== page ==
What's on Tap

What's on Tap

Competition Dining: Battle Sprouts

Posted January 27, 2015

Course 5: Goat Lady Dairy | Climax, NCDairy Goat Cheese & #SunnyCreekFarms Sprouting Legume Doughnut, Poppy Seeds, Buttermilk Mousse, Crispy Clover Sprouts

— Even after years of showcasing North Carolina ingredients, Got to Be NC Competition Dining still capable of springing a surprise on chefs and diners alike. When Competition Dining founder and host Jimmy Crippen announced Sunny Creek Farm sprouts as Monday night's secret ingredient, a murmur went through the dining room.

As Crippen ran through the myriad varieties of sprouts – from sprouted peas and legume sprouts to kale sprouts and broccoli sprouts – many diners exchanged concerned looks.

They weren’t alone. Later, when asked about the special ingredient, contestant Chef Teddy Diggs, from Chapel Hill’s Il Palio, said, “to be honest, I was very upset. Before the competition, we sat down and brainstormed all the possible secret ingredients, then marked some off until we had a list of 40. ‘Sprouts’ wasn’t on that list.”

Despite the surprise, Diggs would go on to perform quite admirably in his first Competition Dining challenge against competition veteran Chef Chris Hill of Raleigh’s Faire. Although Hill had competed four times prior (three of those times representing The Oxford), he was still looking for his first Competition Dining victory. 

Diggs is relatively new to the Triangle restaurant scene, having only taken over in Chapel Hill a year ago after working for several years in kitchens in Martha’s Vineyard. 

Before the sprout-laden food reached tables, diners dived into baskets of La Farm Bakery bread, which included white chocolate mini baguettes. The signature cocktails for the evening featured TOPO distillery spirits, and the local beer for the event was from White Street Brewing. Be on the lookout for their Kolsch-style Ale, a crisp, golden brew that is taking the beer world by storm at the moment.

The Meal

As with all Competition Dining events, the dishes are served and no one knows who made what until after the scores are tabulated. Here's a rundown of each course, reviews and results. In each round and overall, diners (the Joes) and local chefs (the Pros) grade the dish on aroma, presentation, creativity and other factors. All scores are out of a possible 40 points. The score shown is the final weighed score for each dish.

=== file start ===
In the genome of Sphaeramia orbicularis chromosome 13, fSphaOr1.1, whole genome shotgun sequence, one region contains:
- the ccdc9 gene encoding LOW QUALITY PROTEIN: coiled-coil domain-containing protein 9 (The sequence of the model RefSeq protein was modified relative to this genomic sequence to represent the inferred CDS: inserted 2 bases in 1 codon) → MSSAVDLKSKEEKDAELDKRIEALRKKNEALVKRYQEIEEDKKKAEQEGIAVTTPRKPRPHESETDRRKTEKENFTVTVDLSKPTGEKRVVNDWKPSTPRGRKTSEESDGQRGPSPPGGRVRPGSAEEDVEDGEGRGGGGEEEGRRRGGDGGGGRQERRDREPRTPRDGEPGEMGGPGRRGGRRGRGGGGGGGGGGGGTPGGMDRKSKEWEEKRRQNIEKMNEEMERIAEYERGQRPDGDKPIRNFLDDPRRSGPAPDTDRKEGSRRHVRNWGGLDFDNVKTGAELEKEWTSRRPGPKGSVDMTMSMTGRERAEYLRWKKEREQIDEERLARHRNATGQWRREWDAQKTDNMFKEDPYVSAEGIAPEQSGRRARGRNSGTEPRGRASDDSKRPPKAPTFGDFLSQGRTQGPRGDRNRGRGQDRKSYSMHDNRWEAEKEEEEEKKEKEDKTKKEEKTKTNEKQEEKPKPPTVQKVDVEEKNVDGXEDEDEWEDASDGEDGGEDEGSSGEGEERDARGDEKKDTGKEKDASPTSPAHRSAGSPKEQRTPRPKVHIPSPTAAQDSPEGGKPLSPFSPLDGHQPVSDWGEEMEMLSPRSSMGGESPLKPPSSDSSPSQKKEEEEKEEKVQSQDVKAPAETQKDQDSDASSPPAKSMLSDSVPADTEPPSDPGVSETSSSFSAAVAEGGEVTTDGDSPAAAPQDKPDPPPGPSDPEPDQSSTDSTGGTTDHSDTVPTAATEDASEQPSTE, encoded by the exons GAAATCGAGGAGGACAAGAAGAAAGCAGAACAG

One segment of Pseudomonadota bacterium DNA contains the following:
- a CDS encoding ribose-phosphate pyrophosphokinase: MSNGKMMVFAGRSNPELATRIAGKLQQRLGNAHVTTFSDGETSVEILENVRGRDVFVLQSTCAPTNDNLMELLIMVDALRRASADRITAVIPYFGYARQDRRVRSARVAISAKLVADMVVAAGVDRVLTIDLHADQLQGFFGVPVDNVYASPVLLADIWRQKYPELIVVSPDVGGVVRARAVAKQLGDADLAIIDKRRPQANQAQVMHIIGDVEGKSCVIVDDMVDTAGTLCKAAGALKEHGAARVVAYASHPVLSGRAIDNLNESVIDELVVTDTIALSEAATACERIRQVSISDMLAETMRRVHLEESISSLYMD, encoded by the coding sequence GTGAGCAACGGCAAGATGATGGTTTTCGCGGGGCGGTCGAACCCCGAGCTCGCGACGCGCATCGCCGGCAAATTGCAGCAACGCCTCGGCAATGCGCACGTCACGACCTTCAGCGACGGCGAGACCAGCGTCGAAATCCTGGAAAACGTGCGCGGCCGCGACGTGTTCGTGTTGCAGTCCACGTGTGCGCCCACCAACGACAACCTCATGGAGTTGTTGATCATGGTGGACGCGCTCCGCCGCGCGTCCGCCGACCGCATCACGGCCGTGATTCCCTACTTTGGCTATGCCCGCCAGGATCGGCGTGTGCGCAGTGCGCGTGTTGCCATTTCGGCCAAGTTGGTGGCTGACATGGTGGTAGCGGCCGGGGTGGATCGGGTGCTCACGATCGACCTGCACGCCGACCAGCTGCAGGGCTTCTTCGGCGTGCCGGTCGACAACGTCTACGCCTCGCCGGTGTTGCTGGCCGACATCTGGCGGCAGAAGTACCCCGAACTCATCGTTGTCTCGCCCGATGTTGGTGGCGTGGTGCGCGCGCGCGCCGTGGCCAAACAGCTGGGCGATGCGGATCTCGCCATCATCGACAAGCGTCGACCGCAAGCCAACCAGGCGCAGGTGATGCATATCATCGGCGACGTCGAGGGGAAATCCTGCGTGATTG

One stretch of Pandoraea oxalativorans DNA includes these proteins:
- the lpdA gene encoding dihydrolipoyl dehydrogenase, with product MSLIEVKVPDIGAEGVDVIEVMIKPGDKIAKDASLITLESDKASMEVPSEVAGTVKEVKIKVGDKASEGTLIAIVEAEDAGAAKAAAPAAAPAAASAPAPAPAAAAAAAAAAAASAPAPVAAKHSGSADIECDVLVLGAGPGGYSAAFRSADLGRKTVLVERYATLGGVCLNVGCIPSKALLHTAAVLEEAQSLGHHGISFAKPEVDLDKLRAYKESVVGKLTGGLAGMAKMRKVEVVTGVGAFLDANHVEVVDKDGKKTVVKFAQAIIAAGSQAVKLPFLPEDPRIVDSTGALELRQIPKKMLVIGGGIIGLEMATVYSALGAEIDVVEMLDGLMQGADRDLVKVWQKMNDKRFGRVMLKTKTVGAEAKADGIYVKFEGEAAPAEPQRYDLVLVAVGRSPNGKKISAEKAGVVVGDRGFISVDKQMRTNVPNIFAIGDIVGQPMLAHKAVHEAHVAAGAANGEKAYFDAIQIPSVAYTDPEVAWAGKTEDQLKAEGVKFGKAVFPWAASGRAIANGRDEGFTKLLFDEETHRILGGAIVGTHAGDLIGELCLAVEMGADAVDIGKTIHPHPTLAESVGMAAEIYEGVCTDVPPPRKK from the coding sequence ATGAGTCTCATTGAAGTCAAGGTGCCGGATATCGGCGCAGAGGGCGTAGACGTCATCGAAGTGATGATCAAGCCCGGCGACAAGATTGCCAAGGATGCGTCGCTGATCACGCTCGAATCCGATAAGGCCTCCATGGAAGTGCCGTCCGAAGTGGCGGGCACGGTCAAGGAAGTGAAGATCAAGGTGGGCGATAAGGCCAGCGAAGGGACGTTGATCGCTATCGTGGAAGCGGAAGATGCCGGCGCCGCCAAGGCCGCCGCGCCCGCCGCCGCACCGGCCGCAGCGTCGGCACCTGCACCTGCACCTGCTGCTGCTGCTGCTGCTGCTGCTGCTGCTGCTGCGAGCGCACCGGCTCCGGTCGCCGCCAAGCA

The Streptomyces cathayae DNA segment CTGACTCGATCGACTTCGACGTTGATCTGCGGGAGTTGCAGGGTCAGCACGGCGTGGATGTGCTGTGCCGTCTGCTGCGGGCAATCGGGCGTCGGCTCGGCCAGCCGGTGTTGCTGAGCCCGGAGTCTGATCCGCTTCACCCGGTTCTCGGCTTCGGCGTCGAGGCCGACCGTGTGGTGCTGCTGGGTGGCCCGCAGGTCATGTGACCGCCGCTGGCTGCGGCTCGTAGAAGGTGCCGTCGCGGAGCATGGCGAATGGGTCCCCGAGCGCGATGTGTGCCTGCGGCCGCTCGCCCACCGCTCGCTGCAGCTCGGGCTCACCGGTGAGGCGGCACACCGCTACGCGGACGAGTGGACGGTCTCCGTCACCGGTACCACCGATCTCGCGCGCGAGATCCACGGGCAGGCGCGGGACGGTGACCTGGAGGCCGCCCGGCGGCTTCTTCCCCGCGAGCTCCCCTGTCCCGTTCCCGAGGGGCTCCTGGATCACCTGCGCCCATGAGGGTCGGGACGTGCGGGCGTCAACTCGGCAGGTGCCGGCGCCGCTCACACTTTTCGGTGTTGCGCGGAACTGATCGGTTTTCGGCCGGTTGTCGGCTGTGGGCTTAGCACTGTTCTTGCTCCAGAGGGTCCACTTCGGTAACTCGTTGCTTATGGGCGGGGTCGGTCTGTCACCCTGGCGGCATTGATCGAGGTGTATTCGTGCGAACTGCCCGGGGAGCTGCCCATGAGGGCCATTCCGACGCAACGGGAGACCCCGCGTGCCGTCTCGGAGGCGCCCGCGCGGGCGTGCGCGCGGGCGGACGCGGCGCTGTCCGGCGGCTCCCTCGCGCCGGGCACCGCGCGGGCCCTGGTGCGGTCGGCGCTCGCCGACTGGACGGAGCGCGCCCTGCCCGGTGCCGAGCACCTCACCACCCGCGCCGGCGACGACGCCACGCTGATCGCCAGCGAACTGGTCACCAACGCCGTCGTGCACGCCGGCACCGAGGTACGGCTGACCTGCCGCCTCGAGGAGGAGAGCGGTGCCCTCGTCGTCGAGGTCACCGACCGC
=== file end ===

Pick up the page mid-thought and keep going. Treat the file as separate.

Course 1: “Risi e Bisi” - Parmesan-Carnaroli Rice Risotto, Sunny Creek Farms Sprouted Peas, Grana Padano Cheese and Roasted Mushrooms (Diggs) Score: 24.231

The sprouted peas provided a crunchy, fresh contrast to the creamy rice, and showed a willingness to fully incorporate the evening’s signature ingredient. However, pro judges docked points for the safe risotto dish, which seemed like a less than daring start.

Course 2: Tart Cherry-Smoked Bacon-Stuffed Joyce Farms Rabbit, Vanilla Scott Farms Sweet Potato Purée, Sunny Creek Farms Broccoli Sprouts, Duck Jus, Green Pea Sprout Vinaigrette (Hill) Score: 26.648 Competition Dining: Battle sprouts

Hill’s rabbit course showcased complexity of flavor: the smoky meat, the fresh and bitter sprouts, and the decadent vanilla sweet potato purée covered all the angles. The sweet potato component could have been a worthy dessert on its own.

Course 3: Roasted Loin of Lamb, Cauliflower Purée, Lacinato Kale & Sunny Creek Farms Kale Sprouts, Black Truffle Lamb Jus (Diggs) Score: 27.818 Competition Dining: Battle sprouts